Though it's January, the long wait times at Fairfax County polls in November's election are still fresh in many voters' minds.
When Sen. Chap Petersen asked the more than 100 residents at a town hall meeting Saturday in Vienna who among them stood for hours in hopes of casting a ballot, hands flew into the air — and calls to improve the process came with them.
One way Petersen is hoping to prevent such long wait times, which plagued polling stations across the state in the 2012 General Election, is SB739, which would require there be at least one voting device for each 500 registered voters in a precinct, instead of the current 750 voter standard.
Fairfax County Board of Supervisors Chair Sharon Bulova has already called for a review of voting efficiency at the county level: In December, the board appointed a Fairfax County Election Commission, charging them with reviewing the county’s election system and developing recommendations for improvement.
Petersen's effort would tackle the issue at the state level, and in theory, at least process more quickly the people who come through polling stations.
But residents Saturday said the number of machines available wasn't necessarily the only issue: the reliability of the machines was even worse, one man said.
"Thirty percent of those machines were out at a time," he told Petersen. "That's a heck of a lot."
Petersen said the State Board of Elections needs to do a better job regulating the quality of service voting machines provide.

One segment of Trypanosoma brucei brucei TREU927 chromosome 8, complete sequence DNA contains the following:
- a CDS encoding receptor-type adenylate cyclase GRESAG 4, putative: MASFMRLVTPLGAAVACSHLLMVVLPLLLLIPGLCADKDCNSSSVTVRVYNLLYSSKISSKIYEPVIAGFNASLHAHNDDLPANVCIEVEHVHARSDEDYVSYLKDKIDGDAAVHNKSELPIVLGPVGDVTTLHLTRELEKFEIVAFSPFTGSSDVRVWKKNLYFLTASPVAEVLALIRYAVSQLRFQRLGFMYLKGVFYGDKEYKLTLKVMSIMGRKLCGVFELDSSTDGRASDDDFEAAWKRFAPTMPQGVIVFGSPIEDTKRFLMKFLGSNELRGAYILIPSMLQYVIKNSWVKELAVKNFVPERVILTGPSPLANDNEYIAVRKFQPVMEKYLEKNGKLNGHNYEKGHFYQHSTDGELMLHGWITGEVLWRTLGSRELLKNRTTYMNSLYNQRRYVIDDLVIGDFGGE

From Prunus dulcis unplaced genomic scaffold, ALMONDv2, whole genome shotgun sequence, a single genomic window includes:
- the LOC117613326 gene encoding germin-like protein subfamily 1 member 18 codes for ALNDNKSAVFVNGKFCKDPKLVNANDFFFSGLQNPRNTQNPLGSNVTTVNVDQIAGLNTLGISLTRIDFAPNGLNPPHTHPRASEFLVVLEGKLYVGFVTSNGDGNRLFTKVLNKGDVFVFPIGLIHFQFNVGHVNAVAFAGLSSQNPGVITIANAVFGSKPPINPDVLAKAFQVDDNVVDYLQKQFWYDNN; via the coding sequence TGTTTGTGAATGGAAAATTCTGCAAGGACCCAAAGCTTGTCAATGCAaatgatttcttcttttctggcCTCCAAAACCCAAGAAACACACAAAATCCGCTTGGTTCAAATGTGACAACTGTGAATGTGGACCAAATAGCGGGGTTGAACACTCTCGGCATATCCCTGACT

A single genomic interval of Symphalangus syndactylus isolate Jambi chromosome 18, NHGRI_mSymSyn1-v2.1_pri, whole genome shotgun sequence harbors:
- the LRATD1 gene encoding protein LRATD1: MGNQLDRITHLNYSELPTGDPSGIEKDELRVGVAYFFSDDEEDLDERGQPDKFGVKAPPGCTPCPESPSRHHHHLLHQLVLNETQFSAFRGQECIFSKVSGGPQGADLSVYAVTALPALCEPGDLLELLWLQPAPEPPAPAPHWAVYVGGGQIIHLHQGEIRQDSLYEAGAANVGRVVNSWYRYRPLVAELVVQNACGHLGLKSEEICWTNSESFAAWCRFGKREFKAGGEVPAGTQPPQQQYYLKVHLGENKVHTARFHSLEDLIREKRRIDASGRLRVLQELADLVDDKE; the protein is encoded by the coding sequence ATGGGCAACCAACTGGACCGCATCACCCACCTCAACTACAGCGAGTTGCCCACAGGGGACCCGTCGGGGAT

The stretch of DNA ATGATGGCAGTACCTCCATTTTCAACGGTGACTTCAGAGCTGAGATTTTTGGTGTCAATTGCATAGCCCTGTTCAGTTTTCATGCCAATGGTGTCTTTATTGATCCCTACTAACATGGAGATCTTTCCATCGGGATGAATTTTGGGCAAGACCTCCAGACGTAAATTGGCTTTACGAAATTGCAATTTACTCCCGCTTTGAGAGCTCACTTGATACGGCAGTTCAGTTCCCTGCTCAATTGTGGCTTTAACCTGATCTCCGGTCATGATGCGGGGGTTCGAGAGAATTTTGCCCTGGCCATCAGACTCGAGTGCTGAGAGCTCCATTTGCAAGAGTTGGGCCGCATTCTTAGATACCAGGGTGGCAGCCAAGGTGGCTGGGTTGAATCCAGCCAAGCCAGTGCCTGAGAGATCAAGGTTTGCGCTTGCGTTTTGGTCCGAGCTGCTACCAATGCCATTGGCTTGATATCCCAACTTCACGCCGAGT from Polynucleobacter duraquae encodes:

"If there's a vendors whose equipment is malfunctioning on a consistent basis, we need to get rid of it," he said.
George Creed, who has manned a polling station in Vienna for several years, said part of the problem is a particular voting location's inability to troubleshoot the machines on its own: Each time a machine goes down, they have to call into Fairfax County's election headquarters, he said.
In a place where Internet is such a part of everyday life, resident Ken Foley suggested it should play a bigger role in election day — either through allowing more people to request ballots online, or, allowing them to vote that way.
Del. Mark Keam (D-35th), who hosted the town hall with Petersen, said online voting becomes a federal question much more quickly than a state one, because of what it might mean to provide the service to some states and not others.
Residents also suggested early voting in Virginia — without needing to show cause — might attract more voters and ease wait times at the polls.
Petersen said he's open to most anything that would encourage more people to cast ballots, but hesitated on some of the consequences of a system that would allow residents to vote so far in advance of an election.
"I do believe in people coming to the school house or coming to the church or coming to the community center to cast ballots. I’d hate to lose that," Petersen said. "I do believe we need to integrate the Internet in terms of requesting ballots. In terms of casting ballots, I do think there needs to be some sort of gathering."
Patch will run videos and updates about other issues – including Medicaid, women’s health issues, the Northern Virginia Training Center, voting rights and gun control and school safety – over the next few days. Check back for links to those stories.
For video recaps of the legislators' statements on voting, click the media player to the right of this article.